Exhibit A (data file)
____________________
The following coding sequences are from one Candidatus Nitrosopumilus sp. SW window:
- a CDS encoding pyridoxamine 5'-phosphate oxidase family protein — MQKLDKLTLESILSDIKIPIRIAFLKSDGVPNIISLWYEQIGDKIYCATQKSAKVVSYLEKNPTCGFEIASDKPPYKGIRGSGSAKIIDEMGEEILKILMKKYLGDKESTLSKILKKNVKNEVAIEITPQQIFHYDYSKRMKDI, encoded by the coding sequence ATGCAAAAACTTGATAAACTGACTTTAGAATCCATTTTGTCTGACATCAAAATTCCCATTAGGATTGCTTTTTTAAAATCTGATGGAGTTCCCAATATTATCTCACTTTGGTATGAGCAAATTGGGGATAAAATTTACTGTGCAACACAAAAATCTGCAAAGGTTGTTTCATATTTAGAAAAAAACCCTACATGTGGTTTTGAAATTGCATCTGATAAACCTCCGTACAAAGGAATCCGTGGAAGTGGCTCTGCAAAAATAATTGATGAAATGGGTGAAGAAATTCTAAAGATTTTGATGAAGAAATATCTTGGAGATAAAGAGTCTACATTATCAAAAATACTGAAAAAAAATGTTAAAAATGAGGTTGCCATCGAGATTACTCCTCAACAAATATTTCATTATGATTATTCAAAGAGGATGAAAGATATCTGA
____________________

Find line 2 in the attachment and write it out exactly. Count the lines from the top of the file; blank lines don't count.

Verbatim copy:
- a CDS encoding pyridoxamine 5'-phosphate oxidase family protein — MQKLDKLTLESILSDIKIPIRIAFLKSDGVPNIISLWYEQIGDKIYCATQKSAKVVSYLEKNPTCGFEIASDKPPYKGIRGSGSAKIIDEMGEEILKILMKKYLGDKESTLSKILKKNVKNEVAIEITPQQIFHYDYSKRMKDI, encoded by the coding sequence ATGCAAAAACTTGATAAACTGACTTTAGAATCCATTTTGTCTGACATCAAAATTCCCATTAGGATTGCTTTTTTAAAATCTGATGGAGTTCCCAATATTATCTCACTTTGGTATGAGCAAATTGGGGATAAAATTTACTGTGCAACACAAAAATCTGCAAAGGTTGTTTCATATTTAGAAAAAAACCCTACATGTGGTTTTGAAATTGCATCTGATAAACCTCCGTACAAAGGAATCCGTGGAAGTGGCTCTGCAAAAATAATTGATGAAATGGGTGAAGAAATTCTAAAGATTTTGATGAAGAAATATCTTGGAGATAAAGAGTCTACATTATCAAAAATACTGAAAAAAAATGTTAAAAATGAGGTTGCCATCGAGATTACTCCTCAACAAATATTTCATTATGATTATTCAAAGAGGATGAAAGATATCTGA